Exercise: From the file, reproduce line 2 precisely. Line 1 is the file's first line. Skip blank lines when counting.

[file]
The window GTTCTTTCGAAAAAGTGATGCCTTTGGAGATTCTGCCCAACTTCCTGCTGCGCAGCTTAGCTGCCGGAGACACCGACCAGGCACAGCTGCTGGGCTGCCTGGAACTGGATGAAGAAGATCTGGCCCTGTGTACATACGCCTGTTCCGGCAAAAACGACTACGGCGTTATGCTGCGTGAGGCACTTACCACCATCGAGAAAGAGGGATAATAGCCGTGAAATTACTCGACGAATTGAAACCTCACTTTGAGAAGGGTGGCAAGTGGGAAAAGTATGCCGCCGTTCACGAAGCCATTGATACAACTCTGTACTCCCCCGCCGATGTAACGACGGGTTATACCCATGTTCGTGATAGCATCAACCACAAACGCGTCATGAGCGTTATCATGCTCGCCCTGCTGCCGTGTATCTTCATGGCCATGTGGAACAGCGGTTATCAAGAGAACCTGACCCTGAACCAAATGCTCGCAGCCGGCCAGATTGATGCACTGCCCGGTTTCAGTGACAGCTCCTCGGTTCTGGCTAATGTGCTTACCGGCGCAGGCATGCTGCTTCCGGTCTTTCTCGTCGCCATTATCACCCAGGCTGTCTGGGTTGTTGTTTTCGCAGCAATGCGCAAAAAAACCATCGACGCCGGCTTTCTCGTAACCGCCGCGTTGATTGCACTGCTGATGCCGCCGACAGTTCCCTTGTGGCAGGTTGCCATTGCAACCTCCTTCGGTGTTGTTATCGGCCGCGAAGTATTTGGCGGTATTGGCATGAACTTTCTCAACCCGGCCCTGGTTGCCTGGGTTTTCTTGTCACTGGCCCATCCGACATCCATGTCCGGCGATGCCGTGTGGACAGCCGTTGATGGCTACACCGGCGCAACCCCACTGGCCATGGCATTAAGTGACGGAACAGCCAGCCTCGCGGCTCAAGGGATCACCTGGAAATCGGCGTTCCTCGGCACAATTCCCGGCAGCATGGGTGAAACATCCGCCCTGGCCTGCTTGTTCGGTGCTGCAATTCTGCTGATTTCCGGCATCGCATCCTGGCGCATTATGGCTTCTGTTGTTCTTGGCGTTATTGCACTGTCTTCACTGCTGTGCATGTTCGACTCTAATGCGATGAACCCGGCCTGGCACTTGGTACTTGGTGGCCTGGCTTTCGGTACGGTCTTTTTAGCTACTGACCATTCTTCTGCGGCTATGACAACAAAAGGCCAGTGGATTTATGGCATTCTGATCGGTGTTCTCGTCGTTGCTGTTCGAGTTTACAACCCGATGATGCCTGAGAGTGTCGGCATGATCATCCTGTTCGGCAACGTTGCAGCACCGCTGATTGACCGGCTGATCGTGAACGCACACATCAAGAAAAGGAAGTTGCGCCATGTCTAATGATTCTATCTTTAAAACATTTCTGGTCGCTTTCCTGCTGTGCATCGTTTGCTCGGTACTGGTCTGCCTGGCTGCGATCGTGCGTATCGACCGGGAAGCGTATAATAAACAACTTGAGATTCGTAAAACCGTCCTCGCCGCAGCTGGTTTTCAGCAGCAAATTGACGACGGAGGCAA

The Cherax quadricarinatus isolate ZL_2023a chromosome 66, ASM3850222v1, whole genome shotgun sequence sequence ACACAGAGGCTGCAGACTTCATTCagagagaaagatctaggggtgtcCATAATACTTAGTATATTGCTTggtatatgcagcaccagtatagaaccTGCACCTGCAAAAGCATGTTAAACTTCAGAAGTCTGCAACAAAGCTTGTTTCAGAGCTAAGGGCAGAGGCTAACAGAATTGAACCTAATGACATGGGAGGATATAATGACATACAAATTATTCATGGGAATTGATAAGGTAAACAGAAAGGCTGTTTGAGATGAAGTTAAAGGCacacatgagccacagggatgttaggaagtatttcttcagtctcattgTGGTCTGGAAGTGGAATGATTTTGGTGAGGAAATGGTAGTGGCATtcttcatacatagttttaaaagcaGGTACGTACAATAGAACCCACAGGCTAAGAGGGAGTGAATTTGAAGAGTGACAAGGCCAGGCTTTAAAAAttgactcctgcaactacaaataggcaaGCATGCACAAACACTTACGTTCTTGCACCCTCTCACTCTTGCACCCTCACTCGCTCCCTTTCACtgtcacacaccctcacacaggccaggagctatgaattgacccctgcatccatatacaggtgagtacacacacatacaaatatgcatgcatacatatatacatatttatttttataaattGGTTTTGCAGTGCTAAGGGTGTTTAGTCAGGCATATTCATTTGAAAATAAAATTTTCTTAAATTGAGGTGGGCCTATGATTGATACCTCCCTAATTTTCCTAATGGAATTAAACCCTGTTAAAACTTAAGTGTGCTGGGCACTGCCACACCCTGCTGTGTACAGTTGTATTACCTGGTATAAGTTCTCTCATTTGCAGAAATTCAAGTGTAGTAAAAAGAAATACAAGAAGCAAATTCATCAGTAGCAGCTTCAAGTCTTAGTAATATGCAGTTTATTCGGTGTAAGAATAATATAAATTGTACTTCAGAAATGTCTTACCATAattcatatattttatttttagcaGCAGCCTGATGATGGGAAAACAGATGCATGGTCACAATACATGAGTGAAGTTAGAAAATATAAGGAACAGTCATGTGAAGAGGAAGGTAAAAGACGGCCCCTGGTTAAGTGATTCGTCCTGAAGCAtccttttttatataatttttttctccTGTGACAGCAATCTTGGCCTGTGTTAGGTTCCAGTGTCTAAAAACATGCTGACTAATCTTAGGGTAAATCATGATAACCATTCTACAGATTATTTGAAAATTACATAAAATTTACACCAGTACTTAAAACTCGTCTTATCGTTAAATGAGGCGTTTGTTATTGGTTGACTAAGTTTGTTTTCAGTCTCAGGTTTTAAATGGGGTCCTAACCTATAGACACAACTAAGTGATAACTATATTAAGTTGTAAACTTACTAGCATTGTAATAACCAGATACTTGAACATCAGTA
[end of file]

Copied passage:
The Cherax quadricarinatus isolate ZL_2023a chromosome 66, ASM3850222v1, whole genome shotgun sequence sequence ACACAGAGGCTGCAGACTTCATTCagagagaaagatctaggggtgtcCATAATACTTAGTATATTGCTTggtatatgcagcaccagtatagaaccTGCACCTGCAAAAGCATGTTAAACTTCAGAAGTCTGCAACAAAGCTTGTTTCAGAGCTAAGGGCAGAGGCTAACAGAATTGAACCTAATGACATGGGAGGATATAATGACATACAAATTATTCATGGGAATTGATAAGGTAAACAGAAAGGCTGTTTGAGATGAAGTTAAAGGCacacatgagccacagggatgttaggaagtatttcttcagtctcattgTGGTCTGGAAGTGGAATGATTTTGGTGAGGAAATGGTAGTGGCATtcttcatacatagttttaaaagcaGGTACGTACAATAGAACCCACAGGCTAAGAGGGAGTGAATTTGAAGAGTGACAAGGCCAGGCTTTAAAAAttgactcctgcaactacaaataggcaaGCATGCACAAACACTTACGTTCTTGCACCCTCTCACTCTTGCACCCTCACTCGCTCCCTTTCACtgtcacacaccctcacacaggccaggagctatgaattgacccctgcatccatatacaggtgagtacacacacatacaaatatgcatgcatacatatatacatatttatttttataaattGGTTTTGCAGTGCTAAGGGTGTTTAGTCAGGCATATTCATTTGAAAATAAAATTTTCTTAAATTGAGGTGGGCCTATGATTGATACCTCCCTAATTTTCCTAATGGAATTAAACCCTGTTAAAACTTAAGTGTGCTGGGCACTGCCACACCCTGCTGTGTACAGTTGTATTACCTGGTATAAGTTCTCTCATTTGCAGAAATTCAAGTGTAGTAAAAAGAAATACAAGAAGCAAATTCATCAGTAGCAGCTTCAAGTCTTAGTAATATGCAGTTTATTCGGTGTAAGAATAATATAAATTGTACTTCAGAAATGTCTTACCATAattcatatattttatttttagcaGCAGCCTGATGATGGGAAAACAGATGCATGGTCACAATACATGAGTGAAGTTAGAAAATATAAGGAACAGTCATGTGAAGAGGAAGGTAAAAGACGGCCCCTGGTTAAGTGATTCGTCCTGAAGCAtccttttttatataatttttttctccTGTGACAGCAATCTTGGCCTGTGTTAGGTTCCAGTGTCTAAAAACATGCTGACTAATCTTAGGGTAAATCATGATAACCATTCTACAGATTATTTGAAAATTACATAAAATTTACACCAGTACTTAAAACTCGTCTTATCGTTAAATGAGGCGTTTGTTATTGGTTGACTAAGTTTGTTTTCAGTCTCAGGTTTTAAATGGGGTCCTAACCTATAGACACAACTAAGTGATAACTATATTAAGTTGTAAACTTACTAGCATTGTAATAACCAGATACTTGAACATCAGTA